By Mitchell D. Weiss
I'm a visual learner---I don't get it unless I can see it or read it. Perhaps this is why I find politics and punditry so frustrating. Facts and figures in sound bite format without the benefit of context or analysis are more confusing for someone like me than they are enlightening. Show me the data, let me read the narrative and I'll formulate my own opinion, thank you very much.
I was thinking about this after the last presidential debate. Once again, I heard how under the current administration the deficit has doubled and spending is out of control. So I decided to take a look at the numbers for myself.
Tax and Fee Revenues -- a Closer Look
My first click was to the Office of Management and Budget's website, where I was able to compare federal receipts (tax and fee revenues) and outlays (spending) for the fiscal years 2008 through 2011. Afterward, I went to the Congressional Budget Office's site to download its August 2012 projection for the current year ended September 30. Here's what I learned -- when compared to the September 30, 2008 tax receipts:
- 2009 revenues were 17% less than 2008
- 2010's were 13% less than 2008
- 2011's were 9% less than 2008
- and 2012 receipts are expected to be 4% less than 2008
Obviously, the recession took a toll on the government's checkbook as revenues were $1.1 trillion lower for the four-year period of 2009 through 2012.
There is, however, another way to view this data. After that 17% drop in receipts for 2009 versus 2008, revenues actually increased:
- by 3% in 2010 versus 2009
- by 7% in 2011 versus 2010
- and are expected to increase by 6% in 2012 versus 2011
This is a positive trend worth taking into account.
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As for the expenditure side of the ledger, when compared to September 30, 2008 outlays, spending increased:
- by 18% in 2009
- by 16% in 2010
- by 21% in 2011
- and are expected to increase by 19% in 2012
Which brings a total of $2.2 trillion in increased spending during the same four years.
Once again, these same numbers tell a different story too.
After that 18% increase in 2009 versus 2008, expenditures actually:
- declined by 2% in 2010
- increased by 4% in 2011
- and are expected to decline by 1% in 2012
This is hardly indicative of an out-of-control situation.
Putting the two sets of numbers together---$1.1 trillion in lower income versus $2.2 trillion in higher spending---it's easy to see how $3.3 trillion of the aggregate federal deficit could be directly attributed to this administration's actions.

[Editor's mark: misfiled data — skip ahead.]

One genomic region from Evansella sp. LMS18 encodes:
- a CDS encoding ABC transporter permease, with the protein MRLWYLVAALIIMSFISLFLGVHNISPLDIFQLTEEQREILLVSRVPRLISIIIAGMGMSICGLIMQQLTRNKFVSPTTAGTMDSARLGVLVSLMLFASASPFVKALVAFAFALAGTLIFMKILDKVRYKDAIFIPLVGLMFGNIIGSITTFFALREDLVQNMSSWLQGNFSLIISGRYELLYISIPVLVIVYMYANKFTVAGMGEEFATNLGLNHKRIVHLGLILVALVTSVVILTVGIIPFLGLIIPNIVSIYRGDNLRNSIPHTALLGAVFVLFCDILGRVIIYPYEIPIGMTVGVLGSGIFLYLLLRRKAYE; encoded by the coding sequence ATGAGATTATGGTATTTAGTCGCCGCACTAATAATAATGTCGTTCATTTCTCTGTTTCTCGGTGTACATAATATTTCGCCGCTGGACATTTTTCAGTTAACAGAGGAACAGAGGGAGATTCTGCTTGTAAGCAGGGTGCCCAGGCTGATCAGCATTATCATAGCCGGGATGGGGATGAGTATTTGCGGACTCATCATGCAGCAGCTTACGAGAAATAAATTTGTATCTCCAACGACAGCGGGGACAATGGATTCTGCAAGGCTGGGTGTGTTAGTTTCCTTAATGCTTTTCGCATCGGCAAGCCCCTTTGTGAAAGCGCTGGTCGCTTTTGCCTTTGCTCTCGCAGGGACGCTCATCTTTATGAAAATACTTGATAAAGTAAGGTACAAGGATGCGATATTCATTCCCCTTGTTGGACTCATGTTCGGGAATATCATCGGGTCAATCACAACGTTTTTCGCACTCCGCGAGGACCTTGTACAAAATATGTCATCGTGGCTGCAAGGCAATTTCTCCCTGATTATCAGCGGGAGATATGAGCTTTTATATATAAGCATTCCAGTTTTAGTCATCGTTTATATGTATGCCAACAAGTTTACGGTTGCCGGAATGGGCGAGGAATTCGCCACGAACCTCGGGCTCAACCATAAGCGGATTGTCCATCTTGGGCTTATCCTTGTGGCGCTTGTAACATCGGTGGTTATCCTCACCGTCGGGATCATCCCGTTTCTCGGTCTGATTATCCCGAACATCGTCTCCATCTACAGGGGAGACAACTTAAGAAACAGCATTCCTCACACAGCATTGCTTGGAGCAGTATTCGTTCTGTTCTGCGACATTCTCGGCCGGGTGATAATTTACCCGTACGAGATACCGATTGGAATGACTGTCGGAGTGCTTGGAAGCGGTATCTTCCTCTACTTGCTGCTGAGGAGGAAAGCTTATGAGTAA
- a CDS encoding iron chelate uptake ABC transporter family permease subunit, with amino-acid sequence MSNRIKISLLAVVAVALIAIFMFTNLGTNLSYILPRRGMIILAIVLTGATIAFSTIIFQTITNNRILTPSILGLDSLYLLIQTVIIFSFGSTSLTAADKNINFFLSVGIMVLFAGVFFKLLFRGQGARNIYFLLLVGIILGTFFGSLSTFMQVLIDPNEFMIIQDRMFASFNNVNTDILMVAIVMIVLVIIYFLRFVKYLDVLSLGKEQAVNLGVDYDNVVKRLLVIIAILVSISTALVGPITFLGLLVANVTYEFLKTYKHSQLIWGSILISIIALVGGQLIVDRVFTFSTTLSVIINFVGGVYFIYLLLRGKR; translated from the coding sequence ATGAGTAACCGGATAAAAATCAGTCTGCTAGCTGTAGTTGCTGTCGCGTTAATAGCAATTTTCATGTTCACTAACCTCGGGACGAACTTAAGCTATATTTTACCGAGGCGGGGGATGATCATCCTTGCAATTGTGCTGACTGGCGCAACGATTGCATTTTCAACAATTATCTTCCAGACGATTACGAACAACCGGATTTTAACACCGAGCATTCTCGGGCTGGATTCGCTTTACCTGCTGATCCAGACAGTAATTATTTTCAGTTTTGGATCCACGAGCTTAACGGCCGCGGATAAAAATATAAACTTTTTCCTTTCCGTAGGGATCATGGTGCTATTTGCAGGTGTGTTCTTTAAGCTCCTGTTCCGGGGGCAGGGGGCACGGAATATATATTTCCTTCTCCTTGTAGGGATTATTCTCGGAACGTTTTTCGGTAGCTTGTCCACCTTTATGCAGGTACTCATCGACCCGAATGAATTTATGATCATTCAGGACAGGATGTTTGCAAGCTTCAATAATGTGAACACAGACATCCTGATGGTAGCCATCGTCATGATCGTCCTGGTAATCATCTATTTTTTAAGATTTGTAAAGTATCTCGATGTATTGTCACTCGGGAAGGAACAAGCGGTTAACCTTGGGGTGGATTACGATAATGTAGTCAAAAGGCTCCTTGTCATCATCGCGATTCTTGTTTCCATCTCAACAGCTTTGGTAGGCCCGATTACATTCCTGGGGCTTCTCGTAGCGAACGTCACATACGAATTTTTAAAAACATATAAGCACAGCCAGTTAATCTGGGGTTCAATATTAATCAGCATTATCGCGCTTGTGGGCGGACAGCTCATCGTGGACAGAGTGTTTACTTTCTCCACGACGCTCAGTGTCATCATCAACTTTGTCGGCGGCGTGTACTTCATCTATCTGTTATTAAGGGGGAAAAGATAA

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Could Things Have Been Different?
The obvious question is, could the government have immediately reduced its expenditures when revenues took a nose-dive? Frankly, I don't see how that would have been possible, for a few reasons.
First, according to the Heritage Foundation, which also draws its numbers from the Office of Management and Budget, entitlement spending (Social Security, Medicare, etc.) made up just under 60% of total outlays for the past four years. So ratcheting down that end of the equation would have been difficult. Moreover, after the initial $500 billion increase in entitlement spending that occurred in 2009 versus 2008, which can be attributed to the onset of the financial crisis, the level of this spending actually declined by 7% from point to point (projected 2012 versus 2009).
Also according to the Heritage Foundation's table, discretionary spending, which makes up the balance of the government's outlays increased:
- by 8% in 2009 versus 2008
- by 16% in 2010
- by 14% in 2011
- and is expected to increase by 7% in 2012
However, after that initial 8% increase in 2009 versus 2008, discretionary spending:
- increased by another 8% in 2010
- declined by 2% in 2011
- and is expected to decline by another 6% in 2012
This suggests that the government is actually reducingexpenses as the economy slowly improves.
Here's my point: it's hard to make a decision on a course of action with selectively presented data. I know this from my experience as a business owner and I've come to realize this as a voter during these past several election cycles.
So, to paraphrase the late Timothy Leary, turn down the volume, turn on the laptop, tune in to the details and make up your own mind instead of letting someone else make it up for you.
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This article originally appeared on Credit.com. Mitchell D. Weiss is an experienced financial services industry executive, entrepreneur and adjunct professor of finance at the University of Hartford. He is also the author of the recently published College Happens: A Practical Handbook for Parents and Students and Life Happens: A Practical Guide to Personal Finance from College to Career-2nd Edition.
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